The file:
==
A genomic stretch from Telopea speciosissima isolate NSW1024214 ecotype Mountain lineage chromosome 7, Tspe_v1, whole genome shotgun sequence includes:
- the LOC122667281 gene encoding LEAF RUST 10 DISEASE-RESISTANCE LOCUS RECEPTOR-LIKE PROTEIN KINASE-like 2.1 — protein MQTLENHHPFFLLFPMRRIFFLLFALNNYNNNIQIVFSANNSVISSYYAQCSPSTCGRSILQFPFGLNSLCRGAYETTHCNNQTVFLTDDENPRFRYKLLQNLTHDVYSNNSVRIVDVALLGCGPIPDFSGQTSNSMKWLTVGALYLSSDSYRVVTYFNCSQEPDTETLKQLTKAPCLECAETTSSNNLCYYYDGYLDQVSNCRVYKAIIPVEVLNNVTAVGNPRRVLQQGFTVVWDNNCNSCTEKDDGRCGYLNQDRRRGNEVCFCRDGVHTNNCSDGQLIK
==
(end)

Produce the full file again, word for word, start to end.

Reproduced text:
A genomic stretch from Telopea speciosissima isolate NSW1024214 ecotype Mountain lineage chromosome 7, Tspe_v1, whole genome shotgun sequence includes:
- the LOC122667281 gene encoding LEAF RUST 10 DISEASE-RESISTANCE LOCUS RECEPTOR-LIKE PROTEIN KINASE-like 2.1 — protein MQTLENHHPFFLLFPMRRIFFLLFALNNYNNNIQIVFSANNSVISSYYAQCSPSTCGRSILQFPFGLNSLCRGAYETTHCNNQTVFLTDDENPRFRYKLLQNLTHDVYSNNSVRIVDVALLGCGPIPDFSGQTSNSMKWLTVGALYLSSDSYRVVTYFNCSQEPDTETLKQLTKAPCLECAETTSSNNLCYYYDGYLDQVSNCRVYKAIIPVEVLNNVTAVGNPRRVLQQGFTVVWDNNCNSCTEKDDGRCGYLNQDRRRGNEVCFCRDGVHTNNCSDGQLIK